It is worth mentioning that if you look up a name in the phone book in Iceland you look by first name. The whole culture is on a first name basis. Students call teachers by first names, subordinates call bosses by first name, patients call the doctor by first name and so on and so forth, everything is by first name. It is a name system that makes it harder for good ol’ European hierarchy to flourish in the country. In fact, by tradition there are no proper last names in Iceland. There are only first names, and then the person simply is the son or daughter of their father and more recently also their mother. This is the patronymic naming system and the growing matronymic naming system of Iceland. A last name referrers to immediate father or mother rather than family history although that does also exist, but almost marginally. A growing trend is to give a child a last name referring to both parents, for example the current mayor of Reykjavík is named Dagur Bergþóruson Eggertsson (Dagur son of Bergþóra son of Eggert) Dagur means Day by the way. That’s another thing worth mentioning, first names almost always have an existing meaning in the language.
The Example of Jón
Lets take an example of a humble Jón, his father’s name is Ari and his mother’s name is Anna. When Jón was born he had no name, he was simply registered by default Drengur (boy) Arason. After his birth his parents had time to decide on a name and register it. His last name could become either Arason (son of Ari) or Önnuson (son of Anna), but by default it goes to the father unless otherwise registered. Lets say they were a fairly alternative family and they decided refer to his mother when naming him so he becomes Jón Önnuson. Icelandic first names follow the grammatical rules of nouns; they change by gender and case system hence turning the daughter of Anna into Önnudóttir. Anna, his mother, however is also someone’s daughter, so she will have her father’s first name in her last name, lets say his name is Geir, so her full name is Anna Geirsdóttir, Anna the daughter of Geir (this become relevant later).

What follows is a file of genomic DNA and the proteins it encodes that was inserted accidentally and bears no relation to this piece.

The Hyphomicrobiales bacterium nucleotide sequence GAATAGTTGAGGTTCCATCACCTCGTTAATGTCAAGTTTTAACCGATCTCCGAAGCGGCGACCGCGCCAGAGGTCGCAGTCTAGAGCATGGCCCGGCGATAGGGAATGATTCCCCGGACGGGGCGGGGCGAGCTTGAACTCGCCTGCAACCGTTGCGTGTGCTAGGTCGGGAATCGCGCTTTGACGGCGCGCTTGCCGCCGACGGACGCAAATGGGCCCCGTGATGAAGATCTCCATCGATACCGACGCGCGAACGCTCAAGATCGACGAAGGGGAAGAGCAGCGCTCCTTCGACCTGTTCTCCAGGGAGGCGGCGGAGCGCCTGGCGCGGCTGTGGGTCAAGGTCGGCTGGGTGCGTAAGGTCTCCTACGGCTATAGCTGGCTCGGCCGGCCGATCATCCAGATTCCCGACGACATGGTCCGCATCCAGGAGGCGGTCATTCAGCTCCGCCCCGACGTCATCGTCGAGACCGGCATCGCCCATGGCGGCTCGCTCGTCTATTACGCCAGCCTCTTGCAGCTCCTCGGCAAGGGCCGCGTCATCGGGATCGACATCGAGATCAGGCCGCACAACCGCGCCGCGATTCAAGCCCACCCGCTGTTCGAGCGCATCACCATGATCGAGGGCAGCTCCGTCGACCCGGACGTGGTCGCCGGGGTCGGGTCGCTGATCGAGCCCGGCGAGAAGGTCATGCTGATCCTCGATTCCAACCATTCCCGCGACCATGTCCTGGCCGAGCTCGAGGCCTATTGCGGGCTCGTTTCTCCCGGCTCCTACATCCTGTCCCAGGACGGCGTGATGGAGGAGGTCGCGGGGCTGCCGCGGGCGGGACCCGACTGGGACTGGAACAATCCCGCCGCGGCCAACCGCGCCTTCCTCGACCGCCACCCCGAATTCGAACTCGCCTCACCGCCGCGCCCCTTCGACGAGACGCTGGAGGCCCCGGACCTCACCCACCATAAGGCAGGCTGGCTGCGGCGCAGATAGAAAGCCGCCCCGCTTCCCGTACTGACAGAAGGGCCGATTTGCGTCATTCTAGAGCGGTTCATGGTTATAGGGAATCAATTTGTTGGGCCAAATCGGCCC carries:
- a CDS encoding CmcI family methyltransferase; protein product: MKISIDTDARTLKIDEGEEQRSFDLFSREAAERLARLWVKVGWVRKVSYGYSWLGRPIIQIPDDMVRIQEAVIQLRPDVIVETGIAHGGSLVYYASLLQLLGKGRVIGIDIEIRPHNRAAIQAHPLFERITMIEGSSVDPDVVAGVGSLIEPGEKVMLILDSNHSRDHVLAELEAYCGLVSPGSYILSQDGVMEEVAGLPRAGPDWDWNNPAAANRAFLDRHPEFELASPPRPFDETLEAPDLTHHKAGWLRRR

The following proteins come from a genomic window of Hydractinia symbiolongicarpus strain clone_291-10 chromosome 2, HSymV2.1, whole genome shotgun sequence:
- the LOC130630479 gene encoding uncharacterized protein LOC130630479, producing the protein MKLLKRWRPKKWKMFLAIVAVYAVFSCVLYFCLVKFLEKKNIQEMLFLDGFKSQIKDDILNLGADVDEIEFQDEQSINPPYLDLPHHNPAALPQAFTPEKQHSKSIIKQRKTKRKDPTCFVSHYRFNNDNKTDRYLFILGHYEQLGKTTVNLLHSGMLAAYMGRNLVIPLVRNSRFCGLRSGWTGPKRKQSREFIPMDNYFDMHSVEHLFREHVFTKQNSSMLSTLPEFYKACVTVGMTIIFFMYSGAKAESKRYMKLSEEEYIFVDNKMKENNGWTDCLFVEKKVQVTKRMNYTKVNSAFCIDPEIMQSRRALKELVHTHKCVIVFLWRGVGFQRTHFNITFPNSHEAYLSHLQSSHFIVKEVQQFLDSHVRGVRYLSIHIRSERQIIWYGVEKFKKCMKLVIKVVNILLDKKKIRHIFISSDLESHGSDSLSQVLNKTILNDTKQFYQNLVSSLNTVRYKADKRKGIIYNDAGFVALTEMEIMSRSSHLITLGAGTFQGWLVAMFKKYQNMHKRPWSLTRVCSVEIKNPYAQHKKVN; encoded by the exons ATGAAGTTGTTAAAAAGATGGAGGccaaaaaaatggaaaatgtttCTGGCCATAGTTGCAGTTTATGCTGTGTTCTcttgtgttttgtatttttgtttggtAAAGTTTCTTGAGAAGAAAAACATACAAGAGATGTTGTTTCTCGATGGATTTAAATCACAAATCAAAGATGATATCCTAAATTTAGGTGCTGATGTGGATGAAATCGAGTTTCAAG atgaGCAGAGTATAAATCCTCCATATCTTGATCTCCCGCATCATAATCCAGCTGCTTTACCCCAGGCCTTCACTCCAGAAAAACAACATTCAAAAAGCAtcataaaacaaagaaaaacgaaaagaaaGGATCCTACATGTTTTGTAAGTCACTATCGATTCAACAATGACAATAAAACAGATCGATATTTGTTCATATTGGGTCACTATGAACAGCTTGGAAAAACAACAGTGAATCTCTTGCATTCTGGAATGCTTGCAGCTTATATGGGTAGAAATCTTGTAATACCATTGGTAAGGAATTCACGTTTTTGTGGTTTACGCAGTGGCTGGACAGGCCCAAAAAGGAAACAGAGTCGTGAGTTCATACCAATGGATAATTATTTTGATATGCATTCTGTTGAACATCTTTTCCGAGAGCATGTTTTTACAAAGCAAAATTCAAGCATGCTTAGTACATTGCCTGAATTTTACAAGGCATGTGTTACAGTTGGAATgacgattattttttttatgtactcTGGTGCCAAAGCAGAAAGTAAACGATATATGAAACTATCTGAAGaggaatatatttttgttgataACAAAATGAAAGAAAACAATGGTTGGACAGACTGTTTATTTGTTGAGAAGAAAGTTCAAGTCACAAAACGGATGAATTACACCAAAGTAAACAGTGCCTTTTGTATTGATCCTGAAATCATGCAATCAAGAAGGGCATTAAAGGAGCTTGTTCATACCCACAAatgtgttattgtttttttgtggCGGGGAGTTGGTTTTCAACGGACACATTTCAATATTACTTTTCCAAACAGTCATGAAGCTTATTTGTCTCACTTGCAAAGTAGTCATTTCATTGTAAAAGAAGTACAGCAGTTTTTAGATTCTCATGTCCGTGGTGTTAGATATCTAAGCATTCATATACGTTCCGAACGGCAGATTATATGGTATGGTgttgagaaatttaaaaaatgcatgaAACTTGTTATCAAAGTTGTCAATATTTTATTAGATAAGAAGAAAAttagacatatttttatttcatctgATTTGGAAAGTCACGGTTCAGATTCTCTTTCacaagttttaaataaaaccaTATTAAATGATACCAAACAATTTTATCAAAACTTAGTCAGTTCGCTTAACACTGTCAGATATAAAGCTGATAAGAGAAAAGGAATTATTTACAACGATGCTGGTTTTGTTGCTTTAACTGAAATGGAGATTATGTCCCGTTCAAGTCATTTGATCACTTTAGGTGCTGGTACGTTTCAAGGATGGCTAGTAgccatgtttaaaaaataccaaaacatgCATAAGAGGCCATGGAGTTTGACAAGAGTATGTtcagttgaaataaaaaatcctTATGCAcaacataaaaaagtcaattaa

When Jón is blessed with a child later in his life, he stays true to his alternative family and decides for a very unusual name for his child. Then he must submit the name to Mannanafnanefnd, the Name Committee, they must review it, and until they validate it, the child is simply registered as Boy or Girl Jónsson or –daughter: Stúlka (girl) Jónssdóttir or Drengur (boy) Jónsson. Lets say Jón has a daughter, Stúlka Jónsdóttir and the name committee does not approve the unusual name her father applied for. The verdict might come after years of debate with the committee, even the name in the girl’s passport is written Stúlka Jónsdóttir. Jón finally surrenders, he is no longer venturous in his name giving and decides to name is daughter after his beloved mother, another common practice in Iceland. Her name then becomes Anna Jónsdóttir and she must reapply for a passport.
Anna the daughter of Jón, the son of Anna, the daughter of Geir etc.
When Anna Jónsdóttir turns 80 years old, hopefully after a fruitful and inspired life, she has a big anniversary and they might write about her in the birthday column in the newspapers. Older generation Icelanders read this column, it tells us about her life, to whom she married, who are her children etc. And we can read her name generations back. Anna Jónsdóttir, Önnuson, Geirsdóttir, and so on and so forth first name by first name – To complicated? Ok lets just stop at two generations.